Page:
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    • Over the past few years, the concept of coherence as it applies to people's storied accounts of their lives has become an increasingly popular topic. However, theories of coherence have been slow to appear, and a comprehensive definition of the construct has yet to be presented by researchers. Moreover, almost no work has been done relating the concept of coherence to the particular form of the life story. Thus, the aims of the present study were twofold: first, to investigate whether it is possible to construct a reliable coding scheme for life story coherence, and second, to examine the relationships between life story coherence and mental health. The results of the study indicate that the life story coherence coding system is a reliable measure, and that the coherence construct is therefore amenable to quantitative analysis. The most important finding of this study was that, as predicted, life story coherence demonstrated a statistically significant relationship to psychological well-being. This finding thus lends statistical credibility to the claims of narrative psychologists, who argue that mental well-being is related to, if not the result of, a well-integrated and coherent life story.
  • Rescuing narrative from qualitative research
    • Authors: Paul Atkinson, and Sara Delamont
    • Source: Narrative Inquiry, Volume 16, Issue 1, 2006, pages: 164 –172
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    • We review some of the recent trends that have made the collection and exploration of narratives especially prominent among the social sciences. While we acknowledge the significance of narratives in many aspects of social life, we sound a note of caution concerning the popularity of ‘narratives’, and ‘testimony’, not least among ‘qualitative’ researchers. We suggest that too many authors are complicit in the general culture of ‘the interview society’, and are too ready to celebrate narratives and biographical accounts, rather than subjecting them to systematic analysis. In the same way, we suggest that the contemporary fashion for ‘autoethnography’ too often leads to unreflective uses of personal accounts.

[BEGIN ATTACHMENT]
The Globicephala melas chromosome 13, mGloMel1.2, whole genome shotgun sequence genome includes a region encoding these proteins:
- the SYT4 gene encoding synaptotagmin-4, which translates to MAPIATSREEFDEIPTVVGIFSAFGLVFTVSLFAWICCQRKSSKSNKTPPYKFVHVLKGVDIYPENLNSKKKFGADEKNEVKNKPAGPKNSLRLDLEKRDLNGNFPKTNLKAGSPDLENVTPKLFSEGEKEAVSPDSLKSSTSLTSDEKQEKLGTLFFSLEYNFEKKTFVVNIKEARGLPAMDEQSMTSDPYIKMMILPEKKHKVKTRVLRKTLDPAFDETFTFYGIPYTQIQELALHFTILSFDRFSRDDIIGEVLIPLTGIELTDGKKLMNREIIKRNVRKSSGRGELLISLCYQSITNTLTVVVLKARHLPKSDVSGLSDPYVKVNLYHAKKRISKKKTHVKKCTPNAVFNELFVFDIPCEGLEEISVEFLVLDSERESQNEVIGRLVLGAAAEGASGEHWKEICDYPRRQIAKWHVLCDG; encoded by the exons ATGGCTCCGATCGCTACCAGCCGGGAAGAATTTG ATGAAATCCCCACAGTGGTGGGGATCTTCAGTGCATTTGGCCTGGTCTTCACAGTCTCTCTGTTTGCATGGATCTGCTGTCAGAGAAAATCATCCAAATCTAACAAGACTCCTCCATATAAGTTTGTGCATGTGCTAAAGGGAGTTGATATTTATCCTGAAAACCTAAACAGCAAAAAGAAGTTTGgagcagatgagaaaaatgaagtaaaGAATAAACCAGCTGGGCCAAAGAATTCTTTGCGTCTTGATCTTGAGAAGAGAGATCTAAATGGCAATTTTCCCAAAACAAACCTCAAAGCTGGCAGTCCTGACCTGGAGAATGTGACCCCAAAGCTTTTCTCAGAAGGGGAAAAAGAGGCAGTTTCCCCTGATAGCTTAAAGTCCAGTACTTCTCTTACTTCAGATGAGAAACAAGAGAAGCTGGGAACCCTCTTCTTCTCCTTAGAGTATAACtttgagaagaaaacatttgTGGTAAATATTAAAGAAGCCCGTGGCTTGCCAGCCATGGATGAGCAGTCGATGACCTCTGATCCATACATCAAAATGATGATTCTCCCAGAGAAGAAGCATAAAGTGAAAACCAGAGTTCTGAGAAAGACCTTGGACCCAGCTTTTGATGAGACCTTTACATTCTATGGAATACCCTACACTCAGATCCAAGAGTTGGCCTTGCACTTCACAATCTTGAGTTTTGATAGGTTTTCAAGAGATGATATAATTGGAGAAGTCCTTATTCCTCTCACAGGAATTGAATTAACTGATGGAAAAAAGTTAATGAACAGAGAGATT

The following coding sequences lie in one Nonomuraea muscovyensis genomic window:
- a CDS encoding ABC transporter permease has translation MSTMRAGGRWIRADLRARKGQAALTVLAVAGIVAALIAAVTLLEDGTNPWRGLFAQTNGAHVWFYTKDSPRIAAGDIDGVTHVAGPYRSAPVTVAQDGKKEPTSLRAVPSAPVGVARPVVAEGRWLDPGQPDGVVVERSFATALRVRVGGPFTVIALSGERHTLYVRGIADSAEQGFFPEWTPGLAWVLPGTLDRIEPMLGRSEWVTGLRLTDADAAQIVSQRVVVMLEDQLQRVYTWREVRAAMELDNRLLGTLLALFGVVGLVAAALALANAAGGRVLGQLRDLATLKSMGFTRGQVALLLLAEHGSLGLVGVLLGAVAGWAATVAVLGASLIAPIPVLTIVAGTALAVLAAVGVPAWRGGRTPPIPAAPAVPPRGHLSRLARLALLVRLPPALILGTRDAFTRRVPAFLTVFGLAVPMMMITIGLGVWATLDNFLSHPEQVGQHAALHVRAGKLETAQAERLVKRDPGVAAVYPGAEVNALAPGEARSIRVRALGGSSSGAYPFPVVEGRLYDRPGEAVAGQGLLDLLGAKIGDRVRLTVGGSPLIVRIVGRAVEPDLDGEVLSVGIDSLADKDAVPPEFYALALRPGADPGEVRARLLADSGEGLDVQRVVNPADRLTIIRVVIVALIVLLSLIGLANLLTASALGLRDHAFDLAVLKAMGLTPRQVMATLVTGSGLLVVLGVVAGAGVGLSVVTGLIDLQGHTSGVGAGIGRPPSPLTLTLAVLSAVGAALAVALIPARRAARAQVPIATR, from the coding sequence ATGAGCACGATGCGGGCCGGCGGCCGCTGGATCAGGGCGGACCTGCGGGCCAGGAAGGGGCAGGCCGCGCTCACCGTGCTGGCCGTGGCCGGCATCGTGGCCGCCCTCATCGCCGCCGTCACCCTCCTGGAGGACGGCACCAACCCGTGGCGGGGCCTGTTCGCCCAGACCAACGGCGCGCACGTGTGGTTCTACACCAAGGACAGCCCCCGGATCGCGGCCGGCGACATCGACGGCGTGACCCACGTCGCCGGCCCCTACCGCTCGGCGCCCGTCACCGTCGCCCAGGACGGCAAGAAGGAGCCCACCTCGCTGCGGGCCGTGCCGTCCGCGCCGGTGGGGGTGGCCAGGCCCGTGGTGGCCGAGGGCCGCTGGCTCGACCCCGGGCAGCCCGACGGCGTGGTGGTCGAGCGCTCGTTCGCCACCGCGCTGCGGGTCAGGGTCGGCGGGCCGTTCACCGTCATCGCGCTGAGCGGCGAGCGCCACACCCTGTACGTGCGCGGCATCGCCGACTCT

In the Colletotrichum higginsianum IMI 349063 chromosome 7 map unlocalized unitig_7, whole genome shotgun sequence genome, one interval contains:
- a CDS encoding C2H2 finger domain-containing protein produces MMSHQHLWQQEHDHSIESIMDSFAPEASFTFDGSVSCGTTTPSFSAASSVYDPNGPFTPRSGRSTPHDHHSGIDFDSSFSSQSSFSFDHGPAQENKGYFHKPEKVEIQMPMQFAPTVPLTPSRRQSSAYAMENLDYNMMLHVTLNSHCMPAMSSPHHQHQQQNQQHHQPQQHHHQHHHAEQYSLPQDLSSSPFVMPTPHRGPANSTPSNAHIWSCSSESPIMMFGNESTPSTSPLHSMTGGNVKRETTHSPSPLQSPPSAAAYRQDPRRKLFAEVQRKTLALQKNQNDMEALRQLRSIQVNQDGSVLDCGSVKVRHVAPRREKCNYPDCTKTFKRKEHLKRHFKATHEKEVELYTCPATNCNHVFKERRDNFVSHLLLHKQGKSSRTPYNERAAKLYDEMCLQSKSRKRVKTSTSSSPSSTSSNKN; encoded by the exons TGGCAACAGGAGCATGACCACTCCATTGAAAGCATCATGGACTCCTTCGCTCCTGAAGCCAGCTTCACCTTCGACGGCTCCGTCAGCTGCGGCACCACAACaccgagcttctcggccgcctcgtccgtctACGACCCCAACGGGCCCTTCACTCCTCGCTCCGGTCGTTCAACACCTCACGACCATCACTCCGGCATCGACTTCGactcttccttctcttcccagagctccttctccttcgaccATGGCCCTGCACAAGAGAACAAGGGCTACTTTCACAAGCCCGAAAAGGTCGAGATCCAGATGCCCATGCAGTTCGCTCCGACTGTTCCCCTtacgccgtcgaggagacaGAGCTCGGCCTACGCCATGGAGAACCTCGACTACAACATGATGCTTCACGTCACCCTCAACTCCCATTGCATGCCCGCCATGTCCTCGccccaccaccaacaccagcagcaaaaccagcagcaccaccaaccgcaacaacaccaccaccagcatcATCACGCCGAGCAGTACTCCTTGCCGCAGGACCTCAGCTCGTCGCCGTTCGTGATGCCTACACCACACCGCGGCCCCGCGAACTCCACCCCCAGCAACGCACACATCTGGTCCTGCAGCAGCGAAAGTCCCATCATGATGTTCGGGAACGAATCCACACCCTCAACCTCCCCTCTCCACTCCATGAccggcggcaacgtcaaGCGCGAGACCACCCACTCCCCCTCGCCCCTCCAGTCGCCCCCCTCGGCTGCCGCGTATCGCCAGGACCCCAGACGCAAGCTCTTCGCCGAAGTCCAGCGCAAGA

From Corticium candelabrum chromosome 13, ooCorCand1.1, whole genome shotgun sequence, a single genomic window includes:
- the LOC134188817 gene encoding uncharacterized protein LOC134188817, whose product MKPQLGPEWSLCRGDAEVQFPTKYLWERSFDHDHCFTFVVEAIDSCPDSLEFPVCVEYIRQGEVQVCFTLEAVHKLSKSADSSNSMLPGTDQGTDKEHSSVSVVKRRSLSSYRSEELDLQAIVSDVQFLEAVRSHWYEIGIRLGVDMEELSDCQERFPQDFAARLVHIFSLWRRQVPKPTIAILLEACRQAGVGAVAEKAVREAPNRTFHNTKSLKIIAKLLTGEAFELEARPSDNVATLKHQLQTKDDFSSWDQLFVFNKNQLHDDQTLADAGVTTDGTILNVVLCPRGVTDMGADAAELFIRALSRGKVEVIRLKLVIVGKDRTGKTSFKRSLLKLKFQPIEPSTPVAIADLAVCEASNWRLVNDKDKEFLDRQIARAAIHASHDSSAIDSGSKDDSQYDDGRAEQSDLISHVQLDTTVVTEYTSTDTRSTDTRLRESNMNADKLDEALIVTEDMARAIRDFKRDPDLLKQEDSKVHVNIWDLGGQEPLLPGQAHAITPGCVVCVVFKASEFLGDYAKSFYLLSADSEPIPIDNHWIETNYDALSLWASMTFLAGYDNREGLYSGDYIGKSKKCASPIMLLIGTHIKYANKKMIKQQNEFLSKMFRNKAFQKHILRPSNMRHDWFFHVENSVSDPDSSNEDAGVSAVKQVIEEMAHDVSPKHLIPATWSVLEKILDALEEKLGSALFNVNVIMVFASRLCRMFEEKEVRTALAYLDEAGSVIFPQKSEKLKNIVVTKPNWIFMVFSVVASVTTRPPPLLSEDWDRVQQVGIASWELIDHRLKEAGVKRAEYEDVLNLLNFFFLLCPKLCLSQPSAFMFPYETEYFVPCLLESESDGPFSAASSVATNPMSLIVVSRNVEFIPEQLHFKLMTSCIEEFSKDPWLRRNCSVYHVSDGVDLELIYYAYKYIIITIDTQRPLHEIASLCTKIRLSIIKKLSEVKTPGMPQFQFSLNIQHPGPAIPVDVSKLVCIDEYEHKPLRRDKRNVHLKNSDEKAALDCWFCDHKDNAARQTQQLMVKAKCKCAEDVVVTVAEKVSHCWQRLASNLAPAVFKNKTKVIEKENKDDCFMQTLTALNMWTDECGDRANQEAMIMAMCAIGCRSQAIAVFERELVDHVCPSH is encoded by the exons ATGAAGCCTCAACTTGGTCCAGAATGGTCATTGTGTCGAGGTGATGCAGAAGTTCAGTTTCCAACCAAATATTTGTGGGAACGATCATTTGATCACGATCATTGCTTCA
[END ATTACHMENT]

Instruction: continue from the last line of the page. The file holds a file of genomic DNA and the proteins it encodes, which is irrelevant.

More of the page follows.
• The hermeneutics of faith and the hermeneutics of suspicion
    • Author: Ruthellen Josselson
    • Source: Narrative Inquiry, Volume 14, Issue 1, 2004, pages: 1 –28
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    • Ricoeur distinguishes between two forms of hermeneutics: a hermeneutics of faith which aims to restore meaning to a text and a hermeneutics of suspicion which attempts to decode meanings that are disguised. In this paper, his distinction is applied to interpretive stances in narrative research. From the point of view of a hermeneutics of faith, the interpretive effort is to examine the various messages inherent in an interview text, giving “voice” in various ways to the participant(s), while the researcher working from the vantage point of the hermeneutics of suspicion problematizes the participants' narrative and “decodes” meaning beyond the text. Examples are offered of narrative research from each point of view and the implications of working from each stance are explored. Each interpretive position also effects both reflexivity and ethics, and these matters are also discussed. Finally, the implications and possiblities of combining these interpretive positions are considered. (Hermeneutics, Ricoeur, Narrative Analysis, Interpretive Stance, Reflexivity)